The Bad Boy Next DoorBy: Jody Holford
If researching, enrolling, and dropping career prep programs were an Olympic sport, Shay Matthews could have taken the gold. Which was why, this time, she was going to follow all the way through. Everyone else may have let her off the hook, but Shay was done making excuses for herself. Standing in the lobby of what would be her new home, she tapped her pen against the countertop in quick succession. A new start in a new city would give her what she needed.
“Antsy to get going?” Brady, the acting building manager for her new place, asked. He had a wide smile and a handsome face that reminded her a little of Simon, the youngest of her three older brothers.
“Like you wouldn’t believe,” Shay answered. “I feel like I’ve been waiting forever.”
Brady held two keys on a ring, letting them swing back and forth teasingly. “Sorry about that. I’m not really in charge of the building. I’m only helping out, and I have to do it around my real job.”
Shay’s cheeks warmed. She’d always suffered from foot in mouth disease. “No, sorry. I wasn’t complaining. Really. I’m just anxious to get settled.”
She followed him down the well-lit hallway toward the elevator, shifting her long-strapped purse so it slid behind her back.
Brady gestured for her to go ahead of him when the doors opened. “Your application said you’re from Burlington? Relocating all by yourself?”
“Yes to both. It was time for a change.” More than time.
He didn’t push for more, which she appreciated. She’d need to unload the U-Haul and return it by morning, which meant she had a long night ahead. The elevator stopped on the third floor, and Shay’s stomach filled with butterflies. A fresh start. And this time she wouldn’t mess it up.
Brady stopped at 302, her new home. From the online ad, she’d learned hers was one of eighteen units in the building. Brady had offered to show her around, but she just wanted to get inside her apartment.
He handed over the key, his blue eyes all but sparkling. “I have to head in to work—I own an auto repair shop about fifteen minutes from here. But I’ll be home in a few hours. If you need help with your boxes or anything, just buzz unit 202.”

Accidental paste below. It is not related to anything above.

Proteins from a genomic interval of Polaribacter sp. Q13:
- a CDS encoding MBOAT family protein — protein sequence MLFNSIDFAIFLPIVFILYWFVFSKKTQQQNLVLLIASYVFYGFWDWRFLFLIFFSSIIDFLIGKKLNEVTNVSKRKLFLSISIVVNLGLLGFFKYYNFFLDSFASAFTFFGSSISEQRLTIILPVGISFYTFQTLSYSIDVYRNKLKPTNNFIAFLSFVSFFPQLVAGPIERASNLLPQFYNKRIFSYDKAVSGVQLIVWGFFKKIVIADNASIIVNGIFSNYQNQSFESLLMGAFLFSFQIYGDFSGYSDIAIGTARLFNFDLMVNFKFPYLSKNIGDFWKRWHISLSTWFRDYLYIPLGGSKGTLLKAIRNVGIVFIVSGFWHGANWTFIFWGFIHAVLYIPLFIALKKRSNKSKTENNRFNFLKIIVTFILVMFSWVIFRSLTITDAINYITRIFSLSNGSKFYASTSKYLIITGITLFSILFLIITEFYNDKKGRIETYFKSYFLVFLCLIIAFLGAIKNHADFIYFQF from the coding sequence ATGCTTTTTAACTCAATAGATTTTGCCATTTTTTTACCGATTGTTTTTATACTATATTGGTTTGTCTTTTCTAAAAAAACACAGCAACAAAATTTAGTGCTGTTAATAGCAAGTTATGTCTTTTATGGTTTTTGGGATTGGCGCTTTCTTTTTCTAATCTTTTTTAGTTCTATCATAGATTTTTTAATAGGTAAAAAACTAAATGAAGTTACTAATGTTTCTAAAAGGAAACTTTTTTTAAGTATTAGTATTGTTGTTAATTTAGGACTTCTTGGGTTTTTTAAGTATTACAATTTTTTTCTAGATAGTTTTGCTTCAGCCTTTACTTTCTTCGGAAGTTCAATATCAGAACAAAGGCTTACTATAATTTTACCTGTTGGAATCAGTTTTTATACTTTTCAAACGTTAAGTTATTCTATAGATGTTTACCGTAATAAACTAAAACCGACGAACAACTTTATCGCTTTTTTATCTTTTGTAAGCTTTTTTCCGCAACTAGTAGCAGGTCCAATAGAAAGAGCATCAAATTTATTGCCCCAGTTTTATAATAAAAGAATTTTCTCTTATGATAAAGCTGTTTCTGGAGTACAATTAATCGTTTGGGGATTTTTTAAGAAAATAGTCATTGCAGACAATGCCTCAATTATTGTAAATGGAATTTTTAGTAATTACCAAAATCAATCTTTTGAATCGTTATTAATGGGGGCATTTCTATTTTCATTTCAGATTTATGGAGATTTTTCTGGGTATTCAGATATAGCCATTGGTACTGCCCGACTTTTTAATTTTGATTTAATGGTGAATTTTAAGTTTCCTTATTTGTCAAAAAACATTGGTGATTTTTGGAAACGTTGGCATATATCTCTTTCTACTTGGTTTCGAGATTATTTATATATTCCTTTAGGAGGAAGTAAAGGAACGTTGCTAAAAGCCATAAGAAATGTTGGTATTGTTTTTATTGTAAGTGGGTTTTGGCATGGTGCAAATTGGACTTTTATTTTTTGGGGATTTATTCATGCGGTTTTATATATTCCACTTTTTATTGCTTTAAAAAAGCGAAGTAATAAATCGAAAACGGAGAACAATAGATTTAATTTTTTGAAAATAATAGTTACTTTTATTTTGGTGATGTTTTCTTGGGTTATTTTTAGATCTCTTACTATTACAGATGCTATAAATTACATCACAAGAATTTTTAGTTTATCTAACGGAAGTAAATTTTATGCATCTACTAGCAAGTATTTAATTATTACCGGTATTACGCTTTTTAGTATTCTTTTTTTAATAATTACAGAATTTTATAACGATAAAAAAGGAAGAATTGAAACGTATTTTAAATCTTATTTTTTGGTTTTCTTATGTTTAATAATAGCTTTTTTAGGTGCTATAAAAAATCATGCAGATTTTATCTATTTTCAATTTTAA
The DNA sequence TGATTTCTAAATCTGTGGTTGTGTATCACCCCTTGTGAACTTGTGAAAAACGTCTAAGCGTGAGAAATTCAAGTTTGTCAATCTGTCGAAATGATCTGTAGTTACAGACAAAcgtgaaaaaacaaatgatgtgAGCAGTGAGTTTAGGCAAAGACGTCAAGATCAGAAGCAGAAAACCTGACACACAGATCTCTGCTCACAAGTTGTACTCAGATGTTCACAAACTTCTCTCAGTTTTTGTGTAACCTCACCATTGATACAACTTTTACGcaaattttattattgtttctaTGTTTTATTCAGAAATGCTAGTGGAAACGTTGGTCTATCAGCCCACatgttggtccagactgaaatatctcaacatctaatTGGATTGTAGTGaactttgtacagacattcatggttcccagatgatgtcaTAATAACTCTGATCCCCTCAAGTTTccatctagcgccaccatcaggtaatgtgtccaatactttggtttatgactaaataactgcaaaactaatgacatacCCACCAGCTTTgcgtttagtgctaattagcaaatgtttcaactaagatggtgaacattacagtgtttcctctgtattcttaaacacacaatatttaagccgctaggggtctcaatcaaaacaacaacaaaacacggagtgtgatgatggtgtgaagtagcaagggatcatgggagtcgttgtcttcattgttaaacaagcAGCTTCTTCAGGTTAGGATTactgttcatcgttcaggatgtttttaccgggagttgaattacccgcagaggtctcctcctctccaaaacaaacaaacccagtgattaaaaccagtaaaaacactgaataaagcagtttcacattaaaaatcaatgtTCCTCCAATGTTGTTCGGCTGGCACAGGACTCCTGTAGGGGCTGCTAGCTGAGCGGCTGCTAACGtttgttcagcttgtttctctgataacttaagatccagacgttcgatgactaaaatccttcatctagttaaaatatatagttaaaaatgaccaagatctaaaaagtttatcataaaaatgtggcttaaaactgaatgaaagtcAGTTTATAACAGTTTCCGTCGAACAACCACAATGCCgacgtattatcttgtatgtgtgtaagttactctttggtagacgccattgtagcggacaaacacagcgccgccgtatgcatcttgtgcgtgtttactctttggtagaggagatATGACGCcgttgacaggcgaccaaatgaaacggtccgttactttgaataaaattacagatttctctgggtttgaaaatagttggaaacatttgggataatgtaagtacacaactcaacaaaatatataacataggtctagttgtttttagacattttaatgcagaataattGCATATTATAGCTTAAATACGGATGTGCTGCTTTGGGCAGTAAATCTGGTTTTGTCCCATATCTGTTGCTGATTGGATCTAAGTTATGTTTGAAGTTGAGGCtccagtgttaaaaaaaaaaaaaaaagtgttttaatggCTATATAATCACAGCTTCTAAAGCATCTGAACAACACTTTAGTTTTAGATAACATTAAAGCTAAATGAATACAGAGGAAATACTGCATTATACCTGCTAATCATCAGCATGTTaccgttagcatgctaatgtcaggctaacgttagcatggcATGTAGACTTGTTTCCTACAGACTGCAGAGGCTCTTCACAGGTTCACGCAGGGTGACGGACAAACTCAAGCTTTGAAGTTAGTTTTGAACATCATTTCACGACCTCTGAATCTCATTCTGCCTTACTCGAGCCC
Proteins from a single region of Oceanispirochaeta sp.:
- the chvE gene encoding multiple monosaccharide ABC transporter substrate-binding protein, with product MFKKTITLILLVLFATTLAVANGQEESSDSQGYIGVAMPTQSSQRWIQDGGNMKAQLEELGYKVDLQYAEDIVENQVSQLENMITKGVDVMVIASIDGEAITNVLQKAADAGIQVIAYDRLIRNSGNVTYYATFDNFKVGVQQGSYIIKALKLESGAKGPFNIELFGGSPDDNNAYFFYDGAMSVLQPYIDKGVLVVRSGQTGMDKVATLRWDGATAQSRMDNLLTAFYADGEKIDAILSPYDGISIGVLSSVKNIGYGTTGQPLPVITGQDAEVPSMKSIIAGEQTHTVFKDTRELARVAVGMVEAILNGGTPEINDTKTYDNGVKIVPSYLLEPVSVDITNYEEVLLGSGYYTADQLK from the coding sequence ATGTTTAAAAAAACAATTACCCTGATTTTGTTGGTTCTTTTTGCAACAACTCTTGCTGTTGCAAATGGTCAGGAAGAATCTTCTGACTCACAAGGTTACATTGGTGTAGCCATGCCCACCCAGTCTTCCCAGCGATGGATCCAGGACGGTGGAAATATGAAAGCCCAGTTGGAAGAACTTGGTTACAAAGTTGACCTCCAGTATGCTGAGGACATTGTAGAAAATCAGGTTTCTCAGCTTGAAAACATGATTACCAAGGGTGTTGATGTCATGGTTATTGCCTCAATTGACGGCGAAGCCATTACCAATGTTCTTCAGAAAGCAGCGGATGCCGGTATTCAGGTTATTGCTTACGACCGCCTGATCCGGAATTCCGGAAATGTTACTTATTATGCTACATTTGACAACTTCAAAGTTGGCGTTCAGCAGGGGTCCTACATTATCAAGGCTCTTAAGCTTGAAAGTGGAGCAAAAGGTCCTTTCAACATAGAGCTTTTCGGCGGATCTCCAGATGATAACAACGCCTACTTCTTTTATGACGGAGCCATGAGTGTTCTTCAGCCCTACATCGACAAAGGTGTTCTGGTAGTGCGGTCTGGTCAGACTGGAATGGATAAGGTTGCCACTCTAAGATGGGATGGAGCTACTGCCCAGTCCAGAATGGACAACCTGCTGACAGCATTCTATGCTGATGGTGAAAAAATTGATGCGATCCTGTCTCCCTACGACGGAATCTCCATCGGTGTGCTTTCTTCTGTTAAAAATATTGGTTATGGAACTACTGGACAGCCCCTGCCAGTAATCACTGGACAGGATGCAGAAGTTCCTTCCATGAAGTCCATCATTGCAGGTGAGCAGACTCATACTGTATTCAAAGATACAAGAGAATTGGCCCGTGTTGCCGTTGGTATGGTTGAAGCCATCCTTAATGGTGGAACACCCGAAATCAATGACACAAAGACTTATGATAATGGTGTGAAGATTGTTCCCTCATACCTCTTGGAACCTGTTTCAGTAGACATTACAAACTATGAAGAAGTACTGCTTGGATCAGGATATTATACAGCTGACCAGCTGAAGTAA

Shay held the keys tight in her hand, closing her fingers around them like they were precious gems. She smiled up at him, and her gaze locked with his, pleased that his offer sounded genuine. There was no pressure in the statement or any hint that he didn’t think she could handle it. She stared at him a moment longer, taking in his handsome features and friendly nature. He was exactly the kind of man that would mesh perfectly with the new life she was building for herself. Safe. Sweet. “That’s really nice. Thank you.”
“No problem. And if you ever need work done on your car, I give all the tenants a 10 percent discount,” Brady said. Then he winked and added, “But I’d make it 20 for you.”
Biting her lip, Shay tried to decide if he was being serious, silly, or flirting. After what she’d just been through, she knew better than to trust her own judgment on intentions. Brady’s flirting seemed to be as much a part of him as his dark blond hair. “I’d need a car for that. I only have a bike.”
His eyes widened. “Oh. Okay then. If you need some wheels, I have connections.”
The keys dug into her palm. Wheels were not something she could afford right now, but it was a nice offer to put on her “someday” list. “Cool. Thanks again for your help.”
“My pleasure. Welcome to the building, Shay.” He gave a mock salute and ambled down the hallway, back toward the elevator.
Shay pressed an open palm to the dark wood door and just let herself breathe. In time, she’d not only be settled, but she’d have her event coordinating business up and running and she’d be able to tell her family the whole truth.
But for now, she had some heavy lifting to do.
Despite the chill in the underground parking garage, sweat dampened Shay’s back. She yanked the elastic out of her hair and pushed back the strands that escaped, securing it into a ponytail once more. The bed and couch she’d ordered online would hopefully arrive within the week. Shay had been wary of spending the money to buy them new, but at the moment, with her breathing labored, she was glad she didn’t have anything too big to carry. The small U-Haul held boxes, shelves, a coffee table, her TV, and her computer. Not a lot, but enough to start.